This article first appeared in the St. Louis Beacon: Last month, Pope Benedict XVI visited the United States and promised to do everything he could to rid the priesthood of predators. Before even touching down on U.S. soil, he said, “We will absolutely exclude pedophiles from the sacred ministry.”
This is a good time to assess how his local representative is doing on that front.
Because of a continuing dispute over parish governance, Burke has excommunicated several lay people on the board of St. Stanislaus parish and the church’s pastor.
He has also excommunicated two local women who declared themselves to be ordained Catholic priests.
None of these individuals was deemed guilty of any crime. None was criminally charged or civilly sued for crimes. None admitted to or was even accused of any crimes. But they were basically ousted from the Catholic Church.
In contrast, over the past 20 years, we can't recall a single other priest, nun, seminarian, lay employee or church volunteer in St. Louis (current or former) whom Burke or his predecessors ever excommunicated, even those who have been clearly and repeated charged with, sued for, accused of or deemed guilty of heinous child sex crimes.
They haven’t excommunicated James Beine, Felix Bland or James Funke, who pled guilty to child sex crimes. They haven’t excommunicated Bryan Kuchar, Thomas Graham or Gary Wolken, who were convicted here of child sex crimes.
They haven’t excommunicated Fred Lenczycki, Gregory Sutton or Romano Ferraro, who worked here but were convicted elsewhere of child sex crimes.
They haven’t excommunicated James Gummersbach, who was found guilty in a civil child molestation trial or Robert F. Johnston and Joseph Lessard, who admitted child sexual abuse to church authorities.
They haven’t excommunicated Gerhardt B. Lehmkuhl or John P. Hess, who pled guilty to child porn charges.
They haven’t excommunicated Robert Yim, Donald J. "Duck" Straub or Leroy Valentine, who have been formally defrocked because of multiple, credible child sex abuse allegations.
They haven’t excommunicated Norman Christian or Michael S. McGrath, against whom several civil child sex abuse lawsuits have been settled.
All of these men are still officially welcome in the Catholic Church. Though suspended from active ministry, most of them are still on the payroll, often being unwittingly or unwillingly supported by the generosity of devout St. Louis Catholics.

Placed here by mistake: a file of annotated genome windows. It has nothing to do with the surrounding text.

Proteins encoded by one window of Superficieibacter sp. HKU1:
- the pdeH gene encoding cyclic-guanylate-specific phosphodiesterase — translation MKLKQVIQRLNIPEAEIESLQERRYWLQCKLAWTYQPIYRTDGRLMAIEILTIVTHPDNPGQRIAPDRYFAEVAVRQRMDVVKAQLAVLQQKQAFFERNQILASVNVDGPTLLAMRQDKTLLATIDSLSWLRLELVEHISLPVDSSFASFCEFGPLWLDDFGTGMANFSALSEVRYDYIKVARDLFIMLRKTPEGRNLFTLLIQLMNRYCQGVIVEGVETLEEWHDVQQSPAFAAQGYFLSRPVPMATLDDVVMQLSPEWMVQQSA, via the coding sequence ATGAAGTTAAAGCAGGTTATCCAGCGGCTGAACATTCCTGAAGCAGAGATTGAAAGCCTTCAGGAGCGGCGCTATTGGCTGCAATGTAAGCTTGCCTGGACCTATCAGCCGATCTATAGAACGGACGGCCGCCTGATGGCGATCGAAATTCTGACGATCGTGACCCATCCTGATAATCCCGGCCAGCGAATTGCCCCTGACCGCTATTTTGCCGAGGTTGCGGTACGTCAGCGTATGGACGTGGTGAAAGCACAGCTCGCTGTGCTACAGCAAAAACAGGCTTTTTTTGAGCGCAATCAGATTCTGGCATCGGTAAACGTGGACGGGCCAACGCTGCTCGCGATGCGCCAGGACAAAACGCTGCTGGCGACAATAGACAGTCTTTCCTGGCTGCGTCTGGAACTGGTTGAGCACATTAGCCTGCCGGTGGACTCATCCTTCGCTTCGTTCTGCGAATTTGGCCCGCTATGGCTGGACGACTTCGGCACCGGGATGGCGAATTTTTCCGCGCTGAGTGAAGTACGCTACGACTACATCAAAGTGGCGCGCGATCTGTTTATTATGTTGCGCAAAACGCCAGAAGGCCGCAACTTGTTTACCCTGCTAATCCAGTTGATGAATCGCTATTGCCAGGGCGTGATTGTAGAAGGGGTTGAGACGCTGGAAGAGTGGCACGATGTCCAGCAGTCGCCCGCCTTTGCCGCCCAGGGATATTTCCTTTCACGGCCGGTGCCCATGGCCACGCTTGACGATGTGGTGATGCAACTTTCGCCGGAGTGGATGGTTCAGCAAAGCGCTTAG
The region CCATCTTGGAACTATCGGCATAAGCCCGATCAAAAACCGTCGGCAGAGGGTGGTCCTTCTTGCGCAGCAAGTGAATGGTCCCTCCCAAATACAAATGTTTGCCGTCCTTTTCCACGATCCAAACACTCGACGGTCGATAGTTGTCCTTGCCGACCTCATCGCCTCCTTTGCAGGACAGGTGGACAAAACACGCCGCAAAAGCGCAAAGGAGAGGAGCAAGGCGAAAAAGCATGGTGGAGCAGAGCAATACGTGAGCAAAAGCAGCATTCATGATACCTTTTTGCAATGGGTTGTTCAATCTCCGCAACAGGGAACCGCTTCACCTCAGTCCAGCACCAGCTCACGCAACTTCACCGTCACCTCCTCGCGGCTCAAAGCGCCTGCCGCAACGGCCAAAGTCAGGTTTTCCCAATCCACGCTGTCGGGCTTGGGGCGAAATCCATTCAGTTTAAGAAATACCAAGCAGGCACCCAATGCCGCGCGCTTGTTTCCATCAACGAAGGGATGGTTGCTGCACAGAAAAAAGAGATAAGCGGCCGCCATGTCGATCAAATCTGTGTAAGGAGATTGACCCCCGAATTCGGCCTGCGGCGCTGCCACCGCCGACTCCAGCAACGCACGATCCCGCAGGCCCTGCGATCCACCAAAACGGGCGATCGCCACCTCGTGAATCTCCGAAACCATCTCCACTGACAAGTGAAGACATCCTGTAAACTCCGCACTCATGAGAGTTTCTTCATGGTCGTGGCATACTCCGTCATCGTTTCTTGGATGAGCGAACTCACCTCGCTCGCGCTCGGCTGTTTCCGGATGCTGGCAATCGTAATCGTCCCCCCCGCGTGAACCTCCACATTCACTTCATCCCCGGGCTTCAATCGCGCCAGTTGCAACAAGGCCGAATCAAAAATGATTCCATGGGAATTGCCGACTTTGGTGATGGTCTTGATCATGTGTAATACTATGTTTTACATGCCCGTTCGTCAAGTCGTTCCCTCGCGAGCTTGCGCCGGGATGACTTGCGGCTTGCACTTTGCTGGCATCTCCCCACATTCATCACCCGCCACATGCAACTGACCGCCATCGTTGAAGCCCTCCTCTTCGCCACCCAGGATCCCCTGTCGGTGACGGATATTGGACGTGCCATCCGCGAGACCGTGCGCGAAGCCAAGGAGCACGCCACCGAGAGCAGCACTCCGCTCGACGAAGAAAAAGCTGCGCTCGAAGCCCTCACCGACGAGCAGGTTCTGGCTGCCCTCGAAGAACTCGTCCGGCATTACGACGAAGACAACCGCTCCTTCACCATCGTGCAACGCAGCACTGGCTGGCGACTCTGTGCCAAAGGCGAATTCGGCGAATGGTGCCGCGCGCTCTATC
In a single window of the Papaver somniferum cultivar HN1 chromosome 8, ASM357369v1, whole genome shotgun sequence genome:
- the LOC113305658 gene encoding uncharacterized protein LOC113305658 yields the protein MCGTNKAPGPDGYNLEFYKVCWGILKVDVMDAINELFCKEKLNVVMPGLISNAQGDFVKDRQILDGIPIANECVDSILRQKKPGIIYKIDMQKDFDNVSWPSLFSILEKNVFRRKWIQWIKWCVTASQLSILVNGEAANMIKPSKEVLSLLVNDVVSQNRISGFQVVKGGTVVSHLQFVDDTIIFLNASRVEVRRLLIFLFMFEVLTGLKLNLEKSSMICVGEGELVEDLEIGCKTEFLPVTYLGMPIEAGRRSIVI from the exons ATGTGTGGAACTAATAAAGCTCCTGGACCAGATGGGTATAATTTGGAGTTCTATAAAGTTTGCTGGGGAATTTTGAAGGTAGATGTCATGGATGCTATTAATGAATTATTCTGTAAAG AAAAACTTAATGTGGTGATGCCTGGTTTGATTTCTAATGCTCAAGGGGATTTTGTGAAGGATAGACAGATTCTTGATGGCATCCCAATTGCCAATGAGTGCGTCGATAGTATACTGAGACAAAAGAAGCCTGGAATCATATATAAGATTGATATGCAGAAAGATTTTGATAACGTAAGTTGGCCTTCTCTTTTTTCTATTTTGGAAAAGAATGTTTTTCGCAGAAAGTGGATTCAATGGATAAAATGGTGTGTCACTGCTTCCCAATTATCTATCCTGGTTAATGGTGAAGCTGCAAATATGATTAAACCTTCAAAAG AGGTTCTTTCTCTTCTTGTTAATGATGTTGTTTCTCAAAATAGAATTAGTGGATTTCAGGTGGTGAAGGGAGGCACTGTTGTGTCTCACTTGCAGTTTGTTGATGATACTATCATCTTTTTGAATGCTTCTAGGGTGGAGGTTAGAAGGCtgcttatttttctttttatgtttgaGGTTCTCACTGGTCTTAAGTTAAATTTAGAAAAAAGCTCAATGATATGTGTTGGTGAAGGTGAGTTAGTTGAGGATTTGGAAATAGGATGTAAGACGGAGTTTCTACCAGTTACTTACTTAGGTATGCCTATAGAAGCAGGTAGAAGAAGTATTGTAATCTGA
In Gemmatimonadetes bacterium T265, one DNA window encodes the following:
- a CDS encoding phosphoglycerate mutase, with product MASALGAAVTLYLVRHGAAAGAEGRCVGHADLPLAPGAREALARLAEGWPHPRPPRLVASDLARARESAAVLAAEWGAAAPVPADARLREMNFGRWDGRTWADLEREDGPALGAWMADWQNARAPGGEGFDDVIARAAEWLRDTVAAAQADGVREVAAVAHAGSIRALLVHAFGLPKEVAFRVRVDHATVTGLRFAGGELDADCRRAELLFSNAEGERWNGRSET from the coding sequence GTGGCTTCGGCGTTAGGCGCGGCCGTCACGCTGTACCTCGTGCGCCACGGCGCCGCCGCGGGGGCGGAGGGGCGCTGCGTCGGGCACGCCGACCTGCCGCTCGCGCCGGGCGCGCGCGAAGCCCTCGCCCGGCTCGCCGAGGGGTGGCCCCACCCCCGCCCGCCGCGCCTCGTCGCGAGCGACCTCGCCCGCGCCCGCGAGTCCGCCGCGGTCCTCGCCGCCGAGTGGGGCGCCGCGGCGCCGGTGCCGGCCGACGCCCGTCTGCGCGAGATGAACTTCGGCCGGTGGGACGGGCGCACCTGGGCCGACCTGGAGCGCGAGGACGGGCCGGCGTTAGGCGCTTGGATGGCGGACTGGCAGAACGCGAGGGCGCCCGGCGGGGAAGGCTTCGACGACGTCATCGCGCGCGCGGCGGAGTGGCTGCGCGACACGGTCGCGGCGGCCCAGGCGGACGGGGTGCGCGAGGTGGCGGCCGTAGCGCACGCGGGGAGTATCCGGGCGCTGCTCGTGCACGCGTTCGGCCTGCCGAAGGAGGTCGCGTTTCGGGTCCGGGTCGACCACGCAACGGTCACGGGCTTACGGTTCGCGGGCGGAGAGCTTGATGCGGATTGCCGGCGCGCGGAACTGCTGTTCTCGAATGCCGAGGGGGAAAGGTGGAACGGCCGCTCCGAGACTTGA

But three women, who were recently “ordained” and now call themselves priests, were swiftly excommunicated. In Burke’s eyes, apparently, women acting like priests is a greater crime than priests acting like criminals.
Several men and women, who's goal has been to preserve St. Stan’s parish, were swiftly excommunicated. In Burke’s eyes, apparently, Catholics acting like concerned parishioners is a greater crime than priests acting like criminals.
And St. Stan’s pastor, Fr. Marek Bozek, was swiftly excommunicated. In Burke’s eyes, apparently, a priest acting like a pastor is a greater crime than priests acting like criminals.
Burke is far more aggressive in excommunicating Catholics than virtually all of his colleagues.
If he excommunicates people for non-criminal behavior, he should also excommunicate them for criminal behavior. If he excommunicates people for violating his edicts, he should also excommunicate them for violating children.
Pope John Paul II once said, “There is no place in the priesthood for those who would harm the young.” More recently, Pope Benedict said, “Whoever is really guilty of being a pedophile cannot be a priest.”
Burke speaks often about the importance of obeying church rules and authorities. We look forward to him obeying the pope’s authority regarding predator priests.
Movie & discussion
The Fellowship of Southern Illinois Laity (FOSIL), Voice of the Faithful (VOTF) and the Survivors Network of those Abused by Priests (SNAP) are bringing author, investigative reporter and filmmaker Jason Berry of New Orleans to show and discuss his film "Vows of Silence," funded in part by a grant from the Fund for Investigative Journalism. The screening will be at 7 p.m., Thurs., May 29 at the Schlafly Bottleworks, 7260 Southwest Ave. in Maplewood. A question and answer session will be held afterward.
Berry is an experienced reporter on clergy sexual abuse, having covered the priest scandal in Louisiana in 1985. Berry's first book on the crisis, "Lead Us Not Into Temptation," was published in 1992. He has written on the church scandal for the New York Times, the Los Angeles Times, Boston Globe, Washington Post and worked as a consultant to ABC News. His 2004 book, "Vows of Silence," written with Gerald Renner, tracked the career of Marcial Maciel, one of the most powerful priests in Rome, long shadowed by pedophilia accusations and Pope John Paul II's failure to remove him. The film goes beyond the book to examine the Vatican's justice system.
About the authorDavid Clohessy, St. Louis, is national director of Survivors Network of those Abused by Priests.
There are two ways St. Louis Archbishop Raymond Burke could oust pedophile priests. He could defrock them (kicking them out of the priesthood) or excommunicate them (kicking them out of the church). Dozens of Burke’s brother bishops have defrocked child-molesting clergy. None, however, has taken the more severe step of excommunication, which is the most severe penalty the Catholic hierarchy can impose on anyone.